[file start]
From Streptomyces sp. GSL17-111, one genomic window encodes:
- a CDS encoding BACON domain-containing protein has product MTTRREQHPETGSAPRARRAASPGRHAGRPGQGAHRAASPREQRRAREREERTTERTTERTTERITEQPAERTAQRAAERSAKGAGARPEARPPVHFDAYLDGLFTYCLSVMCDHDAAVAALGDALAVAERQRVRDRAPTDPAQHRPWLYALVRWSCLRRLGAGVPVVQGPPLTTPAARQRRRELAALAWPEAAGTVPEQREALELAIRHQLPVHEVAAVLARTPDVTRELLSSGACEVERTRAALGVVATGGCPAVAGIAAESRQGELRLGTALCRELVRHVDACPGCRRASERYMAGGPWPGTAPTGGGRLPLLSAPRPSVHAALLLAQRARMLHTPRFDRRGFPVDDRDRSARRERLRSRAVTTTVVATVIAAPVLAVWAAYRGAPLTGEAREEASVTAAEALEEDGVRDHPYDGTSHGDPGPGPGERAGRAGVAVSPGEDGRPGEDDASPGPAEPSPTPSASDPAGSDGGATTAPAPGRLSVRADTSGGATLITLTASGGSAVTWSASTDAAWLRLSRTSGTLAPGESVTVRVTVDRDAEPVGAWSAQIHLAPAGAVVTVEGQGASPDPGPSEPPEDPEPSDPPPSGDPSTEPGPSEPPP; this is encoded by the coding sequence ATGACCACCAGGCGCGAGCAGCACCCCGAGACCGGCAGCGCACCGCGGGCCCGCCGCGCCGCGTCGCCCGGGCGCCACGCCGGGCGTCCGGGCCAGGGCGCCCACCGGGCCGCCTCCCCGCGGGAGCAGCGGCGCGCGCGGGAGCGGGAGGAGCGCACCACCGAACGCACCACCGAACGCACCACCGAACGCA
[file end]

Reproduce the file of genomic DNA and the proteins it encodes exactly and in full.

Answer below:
From Streptomyces sp. GSL17-111, one genomic window encodes:
- a CDS encoding BACON domain-containing protein has product MTTRREQHPETGSAPRARRAASPGRHAGRPGQGAHRAASPREQRRAREREERTTERTTERTTERITEQPAERTAQRAAERSAKGAGARPEARPPVHFDAYLDGLFTYCLSVMCDHDAAVAALGDALAVAERQRVRDRAPTDPAQHRPWLYALVRWSCLRRLGAGVPVVQGPPLTTPAARQRRRELAALAWPEAAGTVPEQREALELAIRHQLPVHEVAAVLARTPDVTRELLSSGACEVERTRAALGVVATGGCPAVAGIAAESRQGELRLGTALCRELVRHVDACPGCRRASERYMAGGPWPGTAPTGGGRLPLLSAPRPSVHAALLLAQRARMLHTPRFDRRGFPVDDRDRSARRERLRSRAVTTTVVATVIAAPVLAVWAAYRGAPLTGEAREEASVTAAEALEEDGVRDHPYDGTSHGDPGPGPGERAGRAGVAVSPGEDGRPGEDDASPGPAEPSPTPSASDPAGSDGGATTAPAPGRLSVRADTSGGATLITLTASGGSAVTWSASTDAAWLRLSRTSGTLAPGESVTVRVTVDRDAEPVGAWSAQIHLAPAGAVVTVEGQGASPDPGPSEPPEDPEPSDPPPSGDPSTEPGPSEPPP; this is encoded by the coding sequence ATGACCACCAGGCGCGAGCAGCACCCCGAGACCGGCAGCGCACCGCGGGCCCGCCGCGCCGCGTCGCCCGGGCGCCACGCCGGGCGTCCGGGCCAGGGCGCCCACCGGGCCGCCTCCCCGCGGGAGCAGCGGCGCGCGCGGGAGCGGGAGGAGCGCACCACCGAACGCACCACCGAACGCACCACCGAACGCA